The SEC has spent quite a lot time thinking about cryptocurrencies and how they should be regulated. The number of bulletins and announcements from SEC demonstrates how their views have evolved and that there is nuance, such as the SEC’s declaration that ETH is not a security even though it was issued through an ICO in 2014.
4. Regulators are everywhere
Chairman Cox reminded people that there are many more regulatory organizations looking at cryptocurrencies than people realize. The SEC has received a lot of attention from the press concerning its stance on crypto, but the SEC is just the top of the list. The list of regulators continues with the Commodity Futures Trading Commission (CFTC), Financial Crimes Enforcement Network (FINCEN), Internal Revenue Service (IRS), and state securities commissions (so-called “blue sky” regulators).
5. Lite-touch regulatory countries
Some countries are more regulated than others. Jurisdictions such as Switzerland and Singapore offer more flexibility for crypto companies, but these are much smaller markets and their rules are not, and will not be, necessarily accepted by other major countries.
Chairman Cox highlighted the recent creation of FinHub to help the cryptocurrency marketplace work with the SEC. This new office within the Division of Corporation Finance is headed by Valerie Szczepanik, who is now coordinating the efforts between offices of the SEC (she was also quickly dubbed the “Crypto Czar” by the financial press). Prior to the creation of FinHub, the agency seemed to want to avoid putting out definitive guidance that would apply across the industry, preferring a more nuanced approach that would allow it to decide things on a case by case basis. It will be interesting to see whether Szczepanik’s FinHub will handle cases on a 1:1 basis, or find a way to scale the agency’s advice for greater clarity.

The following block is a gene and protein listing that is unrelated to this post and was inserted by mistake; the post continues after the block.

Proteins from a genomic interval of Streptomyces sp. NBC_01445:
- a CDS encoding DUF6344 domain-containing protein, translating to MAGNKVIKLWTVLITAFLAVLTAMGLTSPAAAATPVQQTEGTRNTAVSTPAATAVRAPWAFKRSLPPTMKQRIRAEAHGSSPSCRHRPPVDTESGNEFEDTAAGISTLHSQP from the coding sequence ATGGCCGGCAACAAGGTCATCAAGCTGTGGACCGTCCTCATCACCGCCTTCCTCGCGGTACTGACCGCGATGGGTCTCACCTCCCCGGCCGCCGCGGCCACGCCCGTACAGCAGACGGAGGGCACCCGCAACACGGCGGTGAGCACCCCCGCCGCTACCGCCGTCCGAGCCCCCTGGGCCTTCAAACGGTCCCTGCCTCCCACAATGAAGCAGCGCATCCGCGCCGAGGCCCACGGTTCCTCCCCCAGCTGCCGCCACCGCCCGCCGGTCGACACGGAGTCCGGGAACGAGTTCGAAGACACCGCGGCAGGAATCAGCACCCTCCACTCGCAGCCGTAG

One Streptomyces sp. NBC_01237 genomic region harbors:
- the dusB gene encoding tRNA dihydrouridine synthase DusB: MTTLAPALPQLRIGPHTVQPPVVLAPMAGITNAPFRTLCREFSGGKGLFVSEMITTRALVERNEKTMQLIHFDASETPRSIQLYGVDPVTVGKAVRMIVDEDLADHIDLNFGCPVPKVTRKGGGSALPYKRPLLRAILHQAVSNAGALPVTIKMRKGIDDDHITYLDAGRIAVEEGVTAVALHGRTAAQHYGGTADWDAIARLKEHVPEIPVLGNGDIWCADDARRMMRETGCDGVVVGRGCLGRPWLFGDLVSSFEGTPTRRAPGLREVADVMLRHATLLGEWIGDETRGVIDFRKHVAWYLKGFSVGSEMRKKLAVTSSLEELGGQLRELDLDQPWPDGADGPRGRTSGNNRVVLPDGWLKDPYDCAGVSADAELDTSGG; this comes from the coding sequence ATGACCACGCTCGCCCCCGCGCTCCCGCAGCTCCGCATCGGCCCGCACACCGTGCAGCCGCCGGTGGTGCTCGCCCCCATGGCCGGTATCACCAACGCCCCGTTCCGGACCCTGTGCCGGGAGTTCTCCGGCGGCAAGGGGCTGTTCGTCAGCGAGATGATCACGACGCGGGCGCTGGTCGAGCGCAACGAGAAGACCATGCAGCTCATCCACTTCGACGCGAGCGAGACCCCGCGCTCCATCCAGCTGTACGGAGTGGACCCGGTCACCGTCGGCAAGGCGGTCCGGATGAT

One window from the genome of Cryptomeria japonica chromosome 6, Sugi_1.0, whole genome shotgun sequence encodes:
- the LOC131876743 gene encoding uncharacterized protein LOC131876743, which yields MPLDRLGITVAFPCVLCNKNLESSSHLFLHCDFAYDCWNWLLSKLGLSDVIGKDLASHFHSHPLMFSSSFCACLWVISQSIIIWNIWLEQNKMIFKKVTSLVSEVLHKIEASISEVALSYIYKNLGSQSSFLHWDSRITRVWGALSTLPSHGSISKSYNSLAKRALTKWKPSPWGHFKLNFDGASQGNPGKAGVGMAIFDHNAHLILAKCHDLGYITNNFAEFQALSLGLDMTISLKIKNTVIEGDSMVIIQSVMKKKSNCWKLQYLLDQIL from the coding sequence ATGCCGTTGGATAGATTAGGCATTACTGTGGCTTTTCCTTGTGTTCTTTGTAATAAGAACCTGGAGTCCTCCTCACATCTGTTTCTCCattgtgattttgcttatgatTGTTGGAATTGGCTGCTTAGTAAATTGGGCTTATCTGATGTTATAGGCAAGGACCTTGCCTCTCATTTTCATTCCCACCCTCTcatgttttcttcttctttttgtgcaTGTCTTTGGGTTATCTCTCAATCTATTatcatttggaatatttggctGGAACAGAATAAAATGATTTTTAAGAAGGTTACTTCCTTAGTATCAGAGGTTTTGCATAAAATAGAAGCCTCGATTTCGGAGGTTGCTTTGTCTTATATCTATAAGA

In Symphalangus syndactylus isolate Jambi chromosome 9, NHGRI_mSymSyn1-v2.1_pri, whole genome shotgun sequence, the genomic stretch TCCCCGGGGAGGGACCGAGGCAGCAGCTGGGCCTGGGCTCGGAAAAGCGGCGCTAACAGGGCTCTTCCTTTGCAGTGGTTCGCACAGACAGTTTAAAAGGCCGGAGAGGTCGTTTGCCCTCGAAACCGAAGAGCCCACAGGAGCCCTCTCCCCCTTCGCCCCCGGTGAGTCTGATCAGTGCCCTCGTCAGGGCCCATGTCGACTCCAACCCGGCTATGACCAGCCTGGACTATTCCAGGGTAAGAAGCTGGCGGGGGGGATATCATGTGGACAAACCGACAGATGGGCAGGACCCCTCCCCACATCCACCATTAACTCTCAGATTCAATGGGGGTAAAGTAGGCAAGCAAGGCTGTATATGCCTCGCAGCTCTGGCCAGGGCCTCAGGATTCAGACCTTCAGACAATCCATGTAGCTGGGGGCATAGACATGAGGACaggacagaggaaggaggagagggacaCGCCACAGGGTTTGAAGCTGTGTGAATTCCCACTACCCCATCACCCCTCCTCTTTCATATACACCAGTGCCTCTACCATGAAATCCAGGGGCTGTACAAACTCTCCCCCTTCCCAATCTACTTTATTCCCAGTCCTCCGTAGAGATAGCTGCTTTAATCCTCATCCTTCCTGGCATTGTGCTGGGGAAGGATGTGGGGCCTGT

7. We all want protection from cybercrime and terrorism
The importance of the SEC’s enforcement role isn’t just limited to the financial markets. Cybercriminals, terrorists, and even hostile countries use the financial markets and technology (including cryptocurrency) to accomplish illegal ends. The SEC is ultimately part of the broader network of government law enforcement agencies including the Treasury’s FINCEN and the Departments of Justice, Homeland Security, and Defense. If we want protection from bad actors using technology for nefarious purposes, we need the SEC and these other agencies.
8. What about the JOBS Act 4.0?
The JOBS Act is revolutionary, but it has its problems. As for solutions, there is talk of raising the capital limits of Regulation Crowdfunding and Regulation A+, decreasing the difficulty of filing those offerings, introducing other rules commonly associated with IPOs, and more. Given we are now in an election cycle, the Chairman was not overly optimistic as to when any new JOBS Act legislation might be enacted. After the elections, we will have a clearer picture. If the Democrats win the house, the renewal of divided government could slow down legislation in many areas, including this one.